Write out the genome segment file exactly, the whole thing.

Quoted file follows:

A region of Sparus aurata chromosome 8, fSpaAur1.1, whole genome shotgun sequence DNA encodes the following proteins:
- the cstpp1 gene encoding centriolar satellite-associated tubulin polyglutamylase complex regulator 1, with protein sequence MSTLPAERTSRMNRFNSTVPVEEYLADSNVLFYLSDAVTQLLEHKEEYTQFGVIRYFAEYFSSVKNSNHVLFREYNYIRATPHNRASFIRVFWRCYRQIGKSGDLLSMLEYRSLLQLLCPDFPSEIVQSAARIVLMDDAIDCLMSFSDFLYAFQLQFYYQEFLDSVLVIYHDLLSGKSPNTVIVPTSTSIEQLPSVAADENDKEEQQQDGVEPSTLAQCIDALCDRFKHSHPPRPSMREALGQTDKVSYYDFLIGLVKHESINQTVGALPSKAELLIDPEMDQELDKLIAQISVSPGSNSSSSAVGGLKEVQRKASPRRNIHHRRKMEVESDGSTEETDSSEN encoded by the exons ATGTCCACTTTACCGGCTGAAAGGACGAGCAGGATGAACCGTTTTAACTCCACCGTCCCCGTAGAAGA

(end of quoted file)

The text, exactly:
A region of Sparus aurata chromosome 8, fSpaAur1.1, whole genome shotgun sequence DNA encodes the following proteins:
- the cstpp1 gene encoding centriolar satellite-associated tubulin polyglutamylase complex regulator 1, with protein sequence MSTLPAERTSRMNRFNSTVPVEEYLADSNVLFYLSDAVTQLLEHKEEYTQFGVIRYFAEYFSSVKNSNHVLFREYNYIRATPHNRASFIRVFWRCYRQIGKSGDLLSMLEYRSLLQLLCPDFPSEIVQSAARIVLMDDAIDCLMSFSDFLYAFQLQFYYQEFLDSVLVIYHDLLSGKSPNTVIVPTSTSIEQLPSVAADENDKEEQQQDGVEPSTLAQCIDALCDRFKHSHPPRPSMREALGQTDKVSYYDFLIGLVKHESINQTVGALPSKAELLIDPEMDQELDKLIAQISVSPGSNSSSSAVGGLKEVQRKASPRRNIHHRRKMEVESDGSTEETDSSEN encoded by the exons ATGTCCACTTTACCGGCTGAAAGGACGAGCAGGATGAACCGTTTTAACTCCACCGTCCCCGTAGAAGA